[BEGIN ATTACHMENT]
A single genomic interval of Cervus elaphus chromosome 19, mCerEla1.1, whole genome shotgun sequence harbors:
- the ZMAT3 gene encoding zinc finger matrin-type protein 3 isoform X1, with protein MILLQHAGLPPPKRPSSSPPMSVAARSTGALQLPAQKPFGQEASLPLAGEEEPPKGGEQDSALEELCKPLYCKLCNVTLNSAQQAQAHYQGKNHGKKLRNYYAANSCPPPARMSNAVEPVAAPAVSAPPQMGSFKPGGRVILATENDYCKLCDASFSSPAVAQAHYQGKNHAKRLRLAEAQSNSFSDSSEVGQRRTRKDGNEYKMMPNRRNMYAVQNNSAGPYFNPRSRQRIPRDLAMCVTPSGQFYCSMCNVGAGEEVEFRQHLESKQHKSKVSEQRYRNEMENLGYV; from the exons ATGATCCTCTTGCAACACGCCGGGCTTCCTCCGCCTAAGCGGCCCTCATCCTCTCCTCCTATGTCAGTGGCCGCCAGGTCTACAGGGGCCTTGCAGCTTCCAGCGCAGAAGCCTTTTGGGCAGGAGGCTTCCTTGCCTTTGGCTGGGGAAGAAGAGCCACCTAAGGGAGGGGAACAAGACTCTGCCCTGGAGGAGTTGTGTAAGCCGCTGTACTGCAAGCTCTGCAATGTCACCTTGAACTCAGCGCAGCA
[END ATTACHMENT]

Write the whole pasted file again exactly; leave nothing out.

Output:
A single genomic interval of Cervus elaphus chromosome 19, mCerEla1.1, whole genome shotgun sequence harbors:
- the ZMAT3 gene encoding zinc finger matrin-type protein 3 isoform X1, with protein MILLQHAGLPPPKRPSSSPPMSVAARSTGALQLPAQKPFGQEASLPLAGEEEPPKGGEQDSALEELCKPLYCKLCNVTLNSAQQAQAHYQGKNHGKKLRNYYAANSCPPPARMSNAVEPVAAPAVSAPPQMGSFKPGGRVILATENDYCKLCDASFSSPAVAQAHYQGKNHAKRLRLAEAQSNSFSDSSEVGQRRTRKDGNEYKMMPNRRNMYAVQNNSAGPYFNPRSRQRIPRDLAMCVTPSGQFYCSMCNVGAGEEVEFRQHLESKQHKSKVSEQRYRNEMENLGYV; from the exons ATGATCCTCTTGCAACACGCCGGGCTTCCTCCGCCTAAGCGGCCCTCATCCTCTCCTCCTATGTCAGTGGCCGCCAGGTCTACAGGGGCCTTGCAGCTTCCAGCGCAGAAGCCTTTTGGGCAGGAGGCTTCCTTGCCTTTGGCTGGGGAAGAAGAGCCACCTAAGGGAGGGGAACAAGACTCTGCCCTGGAGGAGTTGTGTAAGCCGCTGTACTGCAAGCTCTGCAATGTCACCTTGAACTCAGCGCAGCA